America's Punishing Worldwide Tax Scheme
You know who's really thrilled about American actress Meghan Markle's engagement to Britain's Prince Harry? Uncle Sam. Although Markle will live in the U.K., Washington will get a cut of her income, because Americans owe taxes on money earned abroad.
Even if Markle becomes a British citizen, she will be required to file a tax return in the States unless she also renounces her U.S. citizenship. Depending on her levels of assets, she may have to share very private information about her holdings.
There are some advantages to matrimony with a prince. If she were marrying a regular Jack, she would also find it hard to open a bank account in the United Kingdom: The Foreign Account Tax Compliance Act (FATCA), which was enacted under Obama, deputizes overseas financial institutions to snoop on and collect taxes from Americans, making banks reluctant to take on U.S. clients. But she will still suffer under a tax regime that is all but unique to the United States.
Until recently, only five of the 33 countries belonging to the Organization for Economic Cooperation and Development (OECD) had a worldwide tax system for corporations. Just one other country, Eritrea, has a citizen-based individual tax scheme. America's policy is a legacy of the Revenue Act of 1862, which implemented the collection of taxes from Americans regardless of where they reside to discourage draft dodgers from fleeing to Canada during the Civil War.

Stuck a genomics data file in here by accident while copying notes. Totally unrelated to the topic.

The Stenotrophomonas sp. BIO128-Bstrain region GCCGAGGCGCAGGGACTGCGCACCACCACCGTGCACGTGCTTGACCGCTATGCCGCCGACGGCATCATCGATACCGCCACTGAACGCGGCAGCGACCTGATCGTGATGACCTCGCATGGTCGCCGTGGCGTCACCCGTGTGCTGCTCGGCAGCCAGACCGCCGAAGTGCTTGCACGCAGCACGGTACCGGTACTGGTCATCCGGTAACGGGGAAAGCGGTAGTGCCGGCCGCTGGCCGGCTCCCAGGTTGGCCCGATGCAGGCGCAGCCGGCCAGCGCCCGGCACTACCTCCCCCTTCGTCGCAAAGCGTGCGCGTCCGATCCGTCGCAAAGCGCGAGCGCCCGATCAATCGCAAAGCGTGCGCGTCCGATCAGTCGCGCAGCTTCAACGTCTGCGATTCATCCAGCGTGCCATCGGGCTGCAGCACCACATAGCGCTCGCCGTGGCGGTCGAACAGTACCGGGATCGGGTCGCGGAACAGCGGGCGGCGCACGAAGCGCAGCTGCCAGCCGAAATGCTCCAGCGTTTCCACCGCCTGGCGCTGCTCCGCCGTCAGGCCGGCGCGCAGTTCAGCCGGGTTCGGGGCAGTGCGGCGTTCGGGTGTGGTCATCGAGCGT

This is how it works: If you're an American living and working abroad, you report your income in that country and pay taxes to that government. You must then pay U.S. taxes on the same income. Yes, there is an exclusion for foreign earnings of about $100,000. And yes, you get a tax credit for the foreign taxes paid. If you're lucky, filing the U.S. return is simply a time-consuming hassle. But depending on your income level and location, the tax credit may be too small to let you avoid paying extra taxes to the IRS. And if your assets are above $300,000, there are additional forms to file and taxes to pay.
FATCA is best described as the ugly love child of Uncle Sam and Big Brother. Passed in 2010, it requires law-abiding Americans with legitimate bank accounts outside the country and foreigners working in the United States to turn over information about overseas holdings above $50,000. The far-reaching law forces a variety of institutions to hand over private bank data about depositors, without a warrant and independent of any suspicion that a tax crime has been committed.
I don't expect Markle to be exempted from this violation of privacy, since foreign banks face steep penalties for not complying with the law. And if she's found to be non-FATCA-compliant, she could be hit with a 30 percent withholding tax on her U.S. earnings.
If the actress gives up her American citizenship, of course, the punishing tax treatment goes away. Some 5,411 people did that in 2016. Although this is understandable, it remains a costly move that involves relinquishing part of your identity. As much as I despise the French government, I was grateful not to be forced to renounce the citizenship of my birth when I became an American.
If you aren't rich or royal, you may also find the $2,350 it will cost to return your passport hard to stomach. According to State Department data, that fee is $2,236 more than the average imposed by other high-income countries.
Get ready as well to prove five years of IRS compliance—a potentially expensive project—before being freed from the American taxman's grasp. And if your net worth is greater than $2 million, you may even be hit with an exit tax.
The good news is that the recently passed Republican tax reform package partially shifted the country to a territorial tax system. The bad news is that it only benefits companies; lawmakers have expressed no intention of fixing the individual side of the code. But wouldn't that make a nice royal wedding gift from Uncle Sam?